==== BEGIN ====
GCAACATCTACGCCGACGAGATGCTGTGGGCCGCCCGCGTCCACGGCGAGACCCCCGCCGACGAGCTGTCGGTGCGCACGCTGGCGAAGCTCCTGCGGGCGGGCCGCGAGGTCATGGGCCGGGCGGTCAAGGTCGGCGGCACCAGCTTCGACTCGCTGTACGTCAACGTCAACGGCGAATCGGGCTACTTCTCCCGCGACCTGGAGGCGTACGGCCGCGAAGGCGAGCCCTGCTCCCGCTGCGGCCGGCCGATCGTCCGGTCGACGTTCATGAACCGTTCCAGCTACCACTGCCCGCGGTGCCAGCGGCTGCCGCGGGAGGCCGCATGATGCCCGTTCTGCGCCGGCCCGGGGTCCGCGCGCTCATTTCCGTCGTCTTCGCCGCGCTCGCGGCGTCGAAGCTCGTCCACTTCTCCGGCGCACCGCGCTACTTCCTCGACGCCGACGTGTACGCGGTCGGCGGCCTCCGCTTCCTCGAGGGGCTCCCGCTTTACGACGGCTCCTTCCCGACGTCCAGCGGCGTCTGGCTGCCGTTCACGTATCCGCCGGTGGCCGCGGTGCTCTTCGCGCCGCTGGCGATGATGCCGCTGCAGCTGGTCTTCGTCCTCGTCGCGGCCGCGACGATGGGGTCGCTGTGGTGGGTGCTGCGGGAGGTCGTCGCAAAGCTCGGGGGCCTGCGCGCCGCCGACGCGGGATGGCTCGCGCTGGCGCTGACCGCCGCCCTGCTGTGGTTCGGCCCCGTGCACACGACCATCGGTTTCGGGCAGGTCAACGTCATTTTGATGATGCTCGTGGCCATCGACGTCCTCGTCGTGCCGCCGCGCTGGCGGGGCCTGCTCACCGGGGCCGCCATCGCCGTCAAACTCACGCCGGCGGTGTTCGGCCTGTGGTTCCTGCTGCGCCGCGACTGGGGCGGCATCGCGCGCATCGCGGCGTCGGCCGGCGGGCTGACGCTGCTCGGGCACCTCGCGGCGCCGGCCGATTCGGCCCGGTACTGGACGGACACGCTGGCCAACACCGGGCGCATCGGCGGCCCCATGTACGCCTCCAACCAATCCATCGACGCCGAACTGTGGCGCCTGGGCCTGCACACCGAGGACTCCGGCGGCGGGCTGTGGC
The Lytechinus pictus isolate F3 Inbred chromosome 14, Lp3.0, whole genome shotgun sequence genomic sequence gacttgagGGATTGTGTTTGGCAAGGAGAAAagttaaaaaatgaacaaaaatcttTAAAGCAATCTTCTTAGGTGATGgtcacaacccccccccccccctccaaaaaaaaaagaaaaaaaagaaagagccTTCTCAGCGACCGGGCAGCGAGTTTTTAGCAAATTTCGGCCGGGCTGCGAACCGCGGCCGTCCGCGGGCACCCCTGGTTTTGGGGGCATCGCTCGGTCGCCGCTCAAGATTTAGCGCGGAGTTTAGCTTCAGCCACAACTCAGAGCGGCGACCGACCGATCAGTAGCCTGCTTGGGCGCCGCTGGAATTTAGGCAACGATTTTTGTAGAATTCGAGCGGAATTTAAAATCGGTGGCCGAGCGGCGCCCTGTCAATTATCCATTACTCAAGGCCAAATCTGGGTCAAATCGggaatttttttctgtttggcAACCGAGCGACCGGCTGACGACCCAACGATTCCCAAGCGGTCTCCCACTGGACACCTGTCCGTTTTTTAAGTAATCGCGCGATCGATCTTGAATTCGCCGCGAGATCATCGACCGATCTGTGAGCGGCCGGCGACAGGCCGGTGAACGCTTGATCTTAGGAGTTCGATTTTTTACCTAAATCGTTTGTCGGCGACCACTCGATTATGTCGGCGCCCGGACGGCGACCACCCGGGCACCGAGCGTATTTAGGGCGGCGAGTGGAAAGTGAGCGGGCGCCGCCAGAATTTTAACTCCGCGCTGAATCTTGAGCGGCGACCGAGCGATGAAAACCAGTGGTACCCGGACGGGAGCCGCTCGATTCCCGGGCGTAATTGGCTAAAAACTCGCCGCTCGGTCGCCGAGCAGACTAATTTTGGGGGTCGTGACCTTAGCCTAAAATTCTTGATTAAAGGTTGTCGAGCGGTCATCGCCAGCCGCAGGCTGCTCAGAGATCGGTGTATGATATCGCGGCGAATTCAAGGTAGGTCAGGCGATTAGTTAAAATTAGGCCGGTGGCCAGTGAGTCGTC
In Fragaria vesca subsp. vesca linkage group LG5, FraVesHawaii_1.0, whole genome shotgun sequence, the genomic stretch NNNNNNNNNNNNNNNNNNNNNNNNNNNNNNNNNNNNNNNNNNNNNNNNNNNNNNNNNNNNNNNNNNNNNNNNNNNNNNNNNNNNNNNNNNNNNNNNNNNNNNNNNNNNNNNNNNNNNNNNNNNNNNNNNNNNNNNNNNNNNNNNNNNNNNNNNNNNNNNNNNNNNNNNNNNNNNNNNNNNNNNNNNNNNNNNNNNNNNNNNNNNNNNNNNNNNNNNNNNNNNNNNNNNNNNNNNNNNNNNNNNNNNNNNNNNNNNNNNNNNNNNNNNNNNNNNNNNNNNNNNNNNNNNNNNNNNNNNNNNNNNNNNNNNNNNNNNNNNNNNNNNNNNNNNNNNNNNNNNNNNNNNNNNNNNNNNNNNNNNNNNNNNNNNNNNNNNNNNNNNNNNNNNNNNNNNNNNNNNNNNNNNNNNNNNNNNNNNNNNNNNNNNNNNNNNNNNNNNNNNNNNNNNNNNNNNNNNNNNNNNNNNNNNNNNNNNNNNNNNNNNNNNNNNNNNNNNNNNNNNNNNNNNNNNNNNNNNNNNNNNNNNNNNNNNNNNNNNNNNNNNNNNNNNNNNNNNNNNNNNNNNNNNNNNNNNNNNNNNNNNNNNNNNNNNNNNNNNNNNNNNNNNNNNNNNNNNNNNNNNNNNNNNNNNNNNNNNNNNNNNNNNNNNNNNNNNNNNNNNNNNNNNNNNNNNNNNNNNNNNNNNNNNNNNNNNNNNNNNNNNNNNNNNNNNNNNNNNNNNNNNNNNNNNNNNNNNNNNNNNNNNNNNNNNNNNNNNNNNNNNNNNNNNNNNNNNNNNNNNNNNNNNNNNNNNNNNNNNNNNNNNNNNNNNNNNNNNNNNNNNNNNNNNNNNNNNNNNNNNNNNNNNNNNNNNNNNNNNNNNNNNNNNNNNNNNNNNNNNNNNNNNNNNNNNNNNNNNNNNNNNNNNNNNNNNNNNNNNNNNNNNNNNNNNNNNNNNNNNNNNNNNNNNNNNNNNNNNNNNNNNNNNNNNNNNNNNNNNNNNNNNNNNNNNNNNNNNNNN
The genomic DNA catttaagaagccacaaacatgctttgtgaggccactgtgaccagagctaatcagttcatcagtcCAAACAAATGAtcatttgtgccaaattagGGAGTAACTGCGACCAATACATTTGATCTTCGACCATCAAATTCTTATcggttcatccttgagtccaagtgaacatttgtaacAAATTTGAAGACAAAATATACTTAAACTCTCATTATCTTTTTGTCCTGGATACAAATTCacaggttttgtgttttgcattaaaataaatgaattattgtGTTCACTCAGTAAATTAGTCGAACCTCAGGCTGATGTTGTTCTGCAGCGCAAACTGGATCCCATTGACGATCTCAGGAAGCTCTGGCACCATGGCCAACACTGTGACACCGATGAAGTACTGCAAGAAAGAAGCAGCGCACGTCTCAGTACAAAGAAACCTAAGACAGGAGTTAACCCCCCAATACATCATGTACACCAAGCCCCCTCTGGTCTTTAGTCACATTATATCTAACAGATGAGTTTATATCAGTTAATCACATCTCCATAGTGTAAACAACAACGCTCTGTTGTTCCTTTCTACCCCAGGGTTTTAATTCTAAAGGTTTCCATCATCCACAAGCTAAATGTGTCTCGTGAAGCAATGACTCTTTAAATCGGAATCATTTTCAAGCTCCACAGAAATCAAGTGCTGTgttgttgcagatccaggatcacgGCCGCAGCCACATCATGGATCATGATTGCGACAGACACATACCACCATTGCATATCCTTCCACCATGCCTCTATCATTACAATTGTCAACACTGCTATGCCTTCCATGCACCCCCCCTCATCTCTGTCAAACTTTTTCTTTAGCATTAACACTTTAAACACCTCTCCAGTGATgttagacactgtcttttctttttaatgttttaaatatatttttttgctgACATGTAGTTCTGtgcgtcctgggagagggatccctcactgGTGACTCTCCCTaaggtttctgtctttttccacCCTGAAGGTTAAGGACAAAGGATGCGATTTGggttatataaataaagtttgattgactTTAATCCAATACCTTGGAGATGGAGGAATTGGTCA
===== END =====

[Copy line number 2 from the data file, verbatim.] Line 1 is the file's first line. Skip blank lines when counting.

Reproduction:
The Lytechinus pictus isolate F3 Inbred chromosome 14, Lp3.0, whole genome shotgun sequence genomic sequence gacttgagGGATTGTGTTTGGCAAGGAGAAAagttaaaaaatgaacaaaaatcttTAAAGCAATCTTCTTAGGTGATGgtcacaacccccccccccccctccaaaaaaaaaagaaaaaaaagaaagagccTTCTCAGCGACCGGGCAGCGAGTTTTTAGCAAATTTCGGCCGGGCTGCGAACCGCGGCCGTCCGCGGGCACCCCTGGTTTTGGGGGCATCGCTCGGTCGCCGCTCAAGATTTAGCGCGGAGTTTAGCTTCAGCCACAACTCAGAGCGGCGACCGACCGATCAGTAGCCTGCTTGGGCGCCGCTGGAATTTAGGCAACGATTTTTGTAGAATTCGAGCGGAATTTAAAATCGGTGGCCGAGCGGCGCCCTGTCAATTATCCATTACTCAAGGCCAAATCTGGGTCAAATCGggaatttttttctgtttggcAACCGAGCGACCGGCTGACGACCCAACGATTCCCAAGCGGTCTCCCACTGGACACCTGTCCGTTTTTTAAGTAATCGCGCGATCGATCTTGAATTCGCCGCGAGATCATCGACCGATCTGTGAGCGGCCGGCGACAGGCCGGTGAACGCTTGATCTTAGGAGTTCGATTTTTTACCTAAATCGTTTGTCGGCGACCACTCGATTATGTCGGCGCCCGGACGGCGACCACCCGGGCACCGAGCGTATTTAGGGCGGCGAGTGGAAAGTGAGCGGGCGCCGCCAGAATTTTAACTCCGCGCTGAATCTTGAGCGGCGACCGAGCGATGAAAACCAGTGGTACCCGGACGGGAGCCGCTCGATTCCCGGGCGTAATTGGCTAAAAACTCGCCGCTCGGTCGCCGAGCAGACTAATTTTGGGGGTCGTGACCTTAGCCTAAAATTCTTGATTAAAGGTTGTCGAGCGGTCATCGCCAGCCGCAGGCTGCTCAGAGATCGGTGTATGATATCGCGGCGAATTCAAGGTAGGTCAGGCGATTAGTTAAAATTAGGCCGGTGGCCAGTGAGTCGTC